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Can Costs and Benefits of Psoriasis Treatments Be Better Aligned?


Biologics to treat psoriasis can cost between $1664 and $79,277 a year in the United States, one study found, and these prices are not commensurate with clinical benefits.



An original investigation published online in JAMA Dermatology used the concept of the efficiency frontier (EF) as a tool to determine if psoriasis biologics are appropriately priced in the United States.1

The EF, when applied to medicine, quantifies the efficiency of a drug vs its costs to determine if the treatment is cost-effective when compared to other treatment options.

Researchers Alexander C. Egilman et al, of the division of pharmacoepidemiology and pharmacoeconomics at Brigham and Women’s Hospital in Boston, performed the investigation to assess how the EF approach could align prices and clinical benefits of biologic medications for plaque psoriasis.

Their report cites a review of international approaches to pricing prescription drugs that points out that in many countries—including Australia, Canada, France, and Germany—it is standard practice to “systematically evaluate the efficacy and safety of new medications and to negotiate prices based on a drug’s added clinical benefits compared with existing therapeutic alternatives.”2

“After negotiating prices based on these assessments, other countries generally pay less than half of the prices for brand-name drugs compared with the US,” the report states.

Egilman et al used the EF approach to compare the prices and clinical benefits of 11 biologics and 2 biosimilars for treatment of plaque psoriasis in the US and “peer countries” Australia, Canada, France, and Germany, according to their report.

The 11 biologics included adalimumab (Humira), brodalumab (Siliq), certolizumab (Cimzia), etanercept (Enbrel), guselkumab (Tremfya), infliximab (Remicade), ixekizumab (Taltz), risankizumab (Skyrizi), secukinumab (Cosentyx), tildrakizumab (Ilumya), and ustekinumab (Stelara). The 2 biosimilars were infliximab-abda (Renflexis) and infliximab-dyyb (Inflectra).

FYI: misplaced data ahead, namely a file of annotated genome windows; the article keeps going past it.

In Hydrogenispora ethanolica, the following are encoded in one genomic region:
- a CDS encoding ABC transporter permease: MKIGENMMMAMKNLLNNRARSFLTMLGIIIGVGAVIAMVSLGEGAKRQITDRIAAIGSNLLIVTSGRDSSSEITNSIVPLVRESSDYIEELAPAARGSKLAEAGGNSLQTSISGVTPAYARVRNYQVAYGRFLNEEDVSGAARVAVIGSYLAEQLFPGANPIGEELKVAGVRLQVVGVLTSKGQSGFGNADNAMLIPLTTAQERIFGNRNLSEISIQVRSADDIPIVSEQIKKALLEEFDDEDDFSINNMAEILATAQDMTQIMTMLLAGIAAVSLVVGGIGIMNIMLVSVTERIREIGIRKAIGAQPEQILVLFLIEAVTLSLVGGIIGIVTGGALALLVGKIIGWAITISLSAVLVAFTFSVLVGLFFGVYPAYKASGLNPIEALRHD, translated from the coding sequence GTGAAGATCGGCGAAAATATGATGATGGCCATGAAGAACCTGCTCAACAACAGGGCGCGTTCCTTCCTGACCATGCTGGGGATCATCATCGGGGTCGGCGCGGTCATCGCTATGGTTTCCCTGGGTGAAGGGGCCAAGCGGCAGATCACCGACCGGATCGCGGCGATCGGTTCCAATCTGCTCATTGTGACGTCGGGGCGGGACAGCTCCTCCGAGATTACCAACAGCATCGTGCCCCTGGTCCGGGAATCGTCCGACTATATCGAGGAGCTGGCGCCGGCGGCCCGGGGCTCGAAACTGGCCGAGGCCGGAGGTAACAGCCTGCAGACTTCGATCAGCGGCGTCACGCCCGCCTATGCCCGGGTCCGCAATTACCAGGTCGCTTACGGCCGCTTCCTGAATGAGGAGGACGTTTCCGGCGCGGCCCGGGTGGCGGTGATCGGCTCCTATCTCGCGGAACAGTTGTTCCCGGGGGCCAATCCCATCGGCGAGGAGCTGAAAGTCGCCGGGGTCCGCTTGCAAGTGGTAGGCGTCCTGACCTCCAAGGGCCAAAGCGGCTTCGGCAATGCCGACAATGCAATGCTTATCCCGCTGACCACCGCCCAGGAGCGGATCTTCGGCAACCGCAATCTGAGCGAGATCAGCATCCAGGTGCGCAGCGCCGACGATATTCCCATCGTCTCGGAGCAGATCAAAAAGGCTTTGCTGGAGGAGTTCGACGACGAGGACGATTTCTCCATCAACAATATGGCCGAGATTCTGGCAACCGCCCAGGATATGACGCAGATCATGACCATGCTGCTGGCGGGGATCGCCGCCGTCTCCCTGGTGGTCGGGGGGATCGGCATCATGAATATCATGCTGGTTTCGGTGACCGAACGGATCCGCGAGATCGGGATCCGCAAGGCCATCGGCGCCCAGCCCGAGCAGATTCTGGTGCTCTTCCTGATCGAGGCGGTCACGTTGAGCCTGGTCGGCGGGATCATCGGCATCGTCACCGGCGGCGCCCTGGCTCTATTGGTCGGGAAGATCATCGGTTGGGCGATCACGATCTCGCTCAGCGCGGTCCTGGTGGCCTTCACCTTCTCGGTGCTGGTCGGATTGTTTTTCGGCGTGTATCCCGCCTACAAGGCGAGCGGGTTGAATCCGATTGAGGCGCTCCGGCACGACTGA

Egilman et al measured the efficacy of the 13 products using the Psoriasis Area and Severity Index (PASI) score of 90 and annual treatment cost as of January 2023 using the net of estimated manufacturer rebates. Data were collected from February 2023 to March 2023 and analyzed from March 2023 to June 2023.

Among the 13 biologics, PASI 90 response rates ranged from 17.9% (for etanercept) to 71.6% (for risankizumab).

Net annual treatment costs in the US ranged from $1,664 (for infliximab-dyyb) to $79,277 (for risankizumab).

The median net annual treatment cost for psoriasis biologics in the US ($34,965) was significantly higher than in:

  • Australia ($9,179)
  • France ($9,478)
  • Germany ($13,829)
  • Canada ($15,556)

These findings show the US spends more than 3 times as much on these biologics than do the selected peer countries.

Egilman et al concluded that US prices for psoriasis biologics would need to be reduced by a median of 71% in order to provide the same therapeutic benefit per dollar spent when compared to these countries.

“This economic evaluation showed that for plaque psoriasis biologics, using an EF approach to negotiate prices could lead to substantial price reductions and better align prices with clinical benefits,” they wrote.

“US policymakers might consider using EFs to achieve prices commensurate with comparative clinical benefits,” they suggested,“particularly for drug classes with multiple therapeutic alternatives for which differences can be adequately summarized by a single outcome measurement.”

Do you think patients pay too much for psoriasis drugs in the US? Let us know! Email our team at DTEditor@mmhgroup.com to make your voice heard. 

Related Articles

Drug Price Hikes Already Found in 2023 

Study: Physicians Usually Wrong When Estimating Patients’ Out-of-Pocket Drug Costs 


  1. Egilman AC, Kesselheim AS, Avorn J, Raymakers AJN, Rome BN. Use of efficiency frontiers to align prices and clinical benefits of biologic therapies for plaque psoriasis. JAMA Dermatol. Published online February 21, 2024. doi:10.1001/jamadermatol.2023.6236
  2. Rand LZ, Kesselheim AS. An international review of health technology assessment approaches to prescription drugs and their ethical principles. J Law Med Ethics. 2020;48(3):583-594. doi:10.1177/1073110520958885
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